Current national guidelines suggest limiting metronidazole (MTZ) use due to increased treatment failures in patients with Clostridioides difficile infections (CDI). However, the reason for these increased failure rates is unclear. We hypothesized an increase in the minimum inhibitory concentration (MIC) of MTZ to C. difficile may contribute to these poor response rates. The objective of this study was to examine clinical response rates in patients with CDI who received MTZ monotherapy vs. other therapies stratified by MTZ susceptibility.
Stool samples that tested positive for C. difficile (2017–2018) were collected from two large academic hospital systems in Texas. C. difficile was isolated from stool and visually screened for growth on heme-containing agar plates with MTZ at 2 mg/L (defined as reduced susceptibility). Blinded investigators reviewed electronic medical records to identify the treatment received and determine clinical success or failure for each patient. Treatment failure rates were assessed in patients that received MTZ monotherapy vs. other therapies stratified by MTZ susceptibility. Results were analyzed using multivariate logistic regression analysis.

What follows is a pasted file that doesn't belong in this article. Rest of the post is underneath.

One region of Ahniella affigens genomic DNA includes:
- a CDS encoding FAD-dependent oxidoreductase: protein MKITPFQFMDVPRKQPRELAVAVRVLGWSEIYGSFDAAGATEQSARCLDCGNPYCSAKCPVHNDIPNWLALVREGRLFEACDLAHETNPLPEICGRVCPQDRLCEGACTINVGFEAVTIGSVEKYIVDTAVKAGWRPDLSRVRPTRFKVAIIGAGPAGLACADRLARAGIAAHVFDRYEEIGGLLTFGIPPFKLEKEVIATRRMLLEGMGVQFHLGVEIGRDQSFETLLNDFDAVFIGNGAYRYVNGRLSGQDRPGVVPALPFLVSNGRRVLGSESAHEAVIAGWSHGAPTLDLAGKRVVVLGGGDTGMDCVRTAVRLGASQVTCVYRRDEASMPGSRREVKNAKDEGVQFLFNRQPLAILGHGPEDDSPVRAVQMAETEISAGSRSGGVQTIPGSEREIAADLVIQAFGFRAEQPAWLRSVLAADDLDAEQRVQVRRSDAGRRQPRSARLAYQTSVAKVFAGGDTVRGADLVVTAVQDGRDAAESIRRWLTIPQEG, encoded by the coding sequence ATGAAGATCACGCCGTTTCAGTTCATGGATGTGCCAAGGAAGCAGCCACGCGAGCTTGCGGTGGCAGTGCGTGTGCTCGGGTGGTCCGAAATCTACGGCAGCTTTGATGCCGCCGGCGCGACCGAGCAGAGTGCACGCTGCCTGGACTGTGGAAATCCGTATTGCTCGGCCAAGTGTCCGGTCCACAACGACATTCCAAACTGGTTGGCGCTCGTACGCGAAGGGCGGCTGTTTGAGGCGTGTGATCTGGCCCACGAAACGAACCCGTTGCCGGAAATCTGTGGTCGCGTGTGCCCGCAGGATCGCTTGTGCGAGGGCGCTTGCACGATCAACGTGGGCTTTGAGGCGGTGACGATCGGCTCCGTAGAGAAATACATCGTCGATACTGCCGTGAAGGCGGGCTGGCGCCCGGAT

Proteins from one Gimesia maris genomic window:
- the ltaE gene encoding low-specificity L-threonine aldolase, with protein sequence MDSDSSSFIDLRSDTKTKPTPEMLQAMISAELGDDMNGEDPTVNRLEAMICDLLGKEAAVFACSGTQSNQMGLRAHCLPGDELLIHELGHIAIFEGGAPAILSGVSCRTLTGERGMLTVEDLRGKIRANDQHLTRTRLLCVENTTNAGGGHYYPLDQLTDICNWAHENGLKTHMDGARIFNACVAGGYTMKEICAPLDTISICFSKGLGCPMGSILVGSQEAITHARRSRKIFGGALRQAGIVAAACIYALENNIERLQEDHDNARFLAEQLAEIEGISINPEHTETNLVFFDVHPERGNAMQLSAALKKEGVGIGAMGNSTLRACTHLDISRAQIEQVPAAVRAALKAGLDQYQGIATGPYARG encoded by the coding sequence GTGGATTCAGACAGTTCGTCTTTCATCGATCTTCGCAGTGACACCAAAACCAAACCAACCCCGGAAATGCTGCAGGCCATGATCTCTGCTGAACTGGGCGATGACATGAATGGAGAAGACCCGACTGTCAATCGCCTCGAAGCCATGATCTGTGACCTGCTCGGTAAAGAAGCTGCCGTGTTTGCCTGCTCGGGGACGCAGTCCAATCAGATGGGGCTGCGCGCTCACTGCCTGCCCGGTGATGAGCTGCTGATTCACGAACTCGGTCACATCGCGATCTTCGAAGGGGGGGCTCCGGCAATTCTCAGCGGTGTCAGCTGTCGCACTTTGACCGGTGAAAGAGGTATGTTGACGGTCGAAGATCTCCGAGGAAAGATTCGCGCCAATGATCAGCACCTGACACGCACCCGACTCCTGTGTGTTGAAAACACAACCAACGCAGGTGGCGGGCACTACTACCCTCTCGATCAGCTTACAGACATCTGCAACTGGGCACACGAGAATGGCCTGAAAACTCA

A total of 172 C. difficile isolates were included of which 55.8% displayed reduced susceptibility to MTZ. Clinical success rates with MTZ varied based on disease severity (mild-moderate: 80.4%; severe/severe-complicated: 64%). Treatment success rates were higher in patients infected with MTZ susceptible isolates (88.4%) compared with those infected with isolates showing reduced MTZ susceptibility (60.5%; P = 0.004.) In multivariate logistic regression after controlling for disease severity, patients infected with strains displaying reduced MTZ susceptibility and treated with MTZ were more likely to experience treatment failure compared with patients with susceptible isolates (OR = 6.8; 95% CI:1.96–23.8; P = 0.003). In patients given non-MTZ-based therapies, reduced susceptibility to MTZ was not predictive of failure to other treatments.
This is the first report to demonstrate that increased clinical failure rates for MTZ monotherapy are associated with reduced susceptibility to MTZ.
K. Garey, Summit Therapeutics: Collaborator, Research support.